Memory – My Father’s Office (Reading and Comprehension Activity)

Reptiles – M. C. Escher, 1943

When I was a child, I spent a lot of time in my father’s office. I remember it so clearly. When I close my eyes and think of it, I recall every detail. It is as if I were there again, a child fascinated by the bizarre world of adults.

My father had an Escher poster that I would look at for hours. I remember it like it was yesterday, and I still wonder at it.

An entire wall of my father’s office was just for books, and even that wasn’t enough, because there were books everywhere. Books about biology, psychology, history, a whole world of ideas packed into a single room. There was a big window overlooking the campus. There were beautiful, old, stone buildings and huge, green trees. But what I always noticed were the pigeons that lived on the window sill. I chuckled at their self-important, silly way of walking, and admired their soft, pretty feathers and their absolute freedom.

What I loved most about dad’s office was his desk. There was a bird skull, and I would compare it to the living birds outside. It was so white, so small and fragile in death. I was proud, when I dared to pick it up and my father trusted me not to break it. There was a whole rat’s brain, each slice encased in a slide so you could flip through it, like reading a book. Paperclips, paperweights, and piles and piles of paper. My father’s desk was a map I couldn’t quite read, a wonderful, terrible land that was always changing.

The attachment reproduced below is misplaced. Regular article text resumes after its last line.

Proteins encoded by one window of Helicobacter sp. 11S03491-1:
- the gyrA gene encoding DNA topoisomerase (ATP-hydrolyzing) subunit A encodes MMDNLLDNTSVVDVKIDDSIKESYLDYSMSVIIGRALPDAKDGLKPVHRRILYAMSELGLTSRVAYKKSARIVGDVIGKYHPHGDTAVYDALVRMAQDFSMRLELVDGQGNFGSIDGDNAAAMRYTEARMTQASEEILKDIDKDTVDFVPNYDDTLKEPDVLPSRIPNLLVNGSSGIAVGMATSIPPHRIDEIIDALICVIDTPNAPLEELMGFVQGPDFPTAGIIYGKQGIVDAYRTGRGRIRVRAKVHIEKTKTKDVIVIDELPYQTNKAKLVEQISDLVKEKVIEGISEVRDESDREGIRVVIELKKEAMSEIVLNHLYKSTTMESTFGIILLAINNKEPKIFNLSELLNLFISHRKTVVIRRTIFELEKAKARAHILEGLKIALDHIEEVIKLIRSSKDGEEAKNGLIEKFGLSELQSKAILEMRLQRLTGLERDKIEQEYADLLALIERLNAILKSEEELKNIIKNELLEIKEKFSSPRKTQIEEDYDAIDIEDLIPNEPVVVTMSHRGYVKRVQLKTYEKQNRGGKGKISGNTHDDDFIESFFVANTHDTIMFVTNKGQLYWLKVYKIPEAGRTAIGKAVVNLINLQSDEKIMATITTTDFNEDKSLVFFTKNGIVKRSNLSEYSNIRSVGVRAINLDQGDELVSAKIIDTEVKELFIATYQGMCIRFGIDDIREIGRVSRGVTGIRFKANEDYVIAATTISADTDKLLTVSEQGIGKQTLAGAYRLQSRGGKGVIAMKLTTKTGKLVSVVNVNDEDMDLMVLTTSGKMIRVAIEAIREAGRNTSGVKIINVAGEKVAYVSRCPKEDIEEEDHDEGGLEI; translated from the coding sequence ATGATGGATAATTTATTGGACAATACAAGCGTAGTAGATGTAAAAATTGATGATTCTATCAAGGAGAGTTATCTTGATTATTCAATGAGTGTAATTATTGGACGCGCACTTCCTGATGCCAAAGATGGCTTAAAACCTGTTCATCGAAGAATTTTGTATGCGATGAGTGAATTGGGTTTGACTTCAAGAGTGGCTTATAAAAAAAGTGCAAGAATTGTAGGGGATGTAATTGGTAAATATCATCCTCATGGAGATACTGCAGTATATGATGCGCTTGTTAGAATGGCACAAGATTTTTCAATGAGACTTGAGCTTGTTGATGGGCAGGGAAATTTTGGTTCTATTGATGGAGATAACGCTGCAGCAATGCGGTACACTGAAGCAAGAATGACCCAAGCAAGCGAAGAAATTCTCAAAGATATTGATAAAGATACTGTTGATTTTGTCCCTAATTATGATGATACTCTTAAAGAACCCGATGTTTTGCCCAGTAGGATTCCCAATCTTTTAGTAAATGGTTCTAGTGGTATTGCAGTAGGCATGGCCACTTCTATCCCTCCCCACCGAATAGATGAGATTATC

My father’s office, with its graphs, charts and lists, the smell of stale coffee and formaldehyde, leather and cigar. I can see it in my mind’s eye, and I’m able to visit my father’s office even now, when it no longer exists.

Activity: Look at the image and read the text twice, and then try to answer the questions without looking.

1.) Draw what you recall of the poster in two minutes, and compare it with what others remember. Work as a group to create an image that is as similar as possible to the original.

2.) Describe the desk. What was on it?

3.) What did the writer see outside the office window?

4.) Where were the books in the office? What were they about?

5.) What did the office smell like? What can you gather about the writer’s father from these smells?

6.) Your turn! Tell us about a special place that you remember.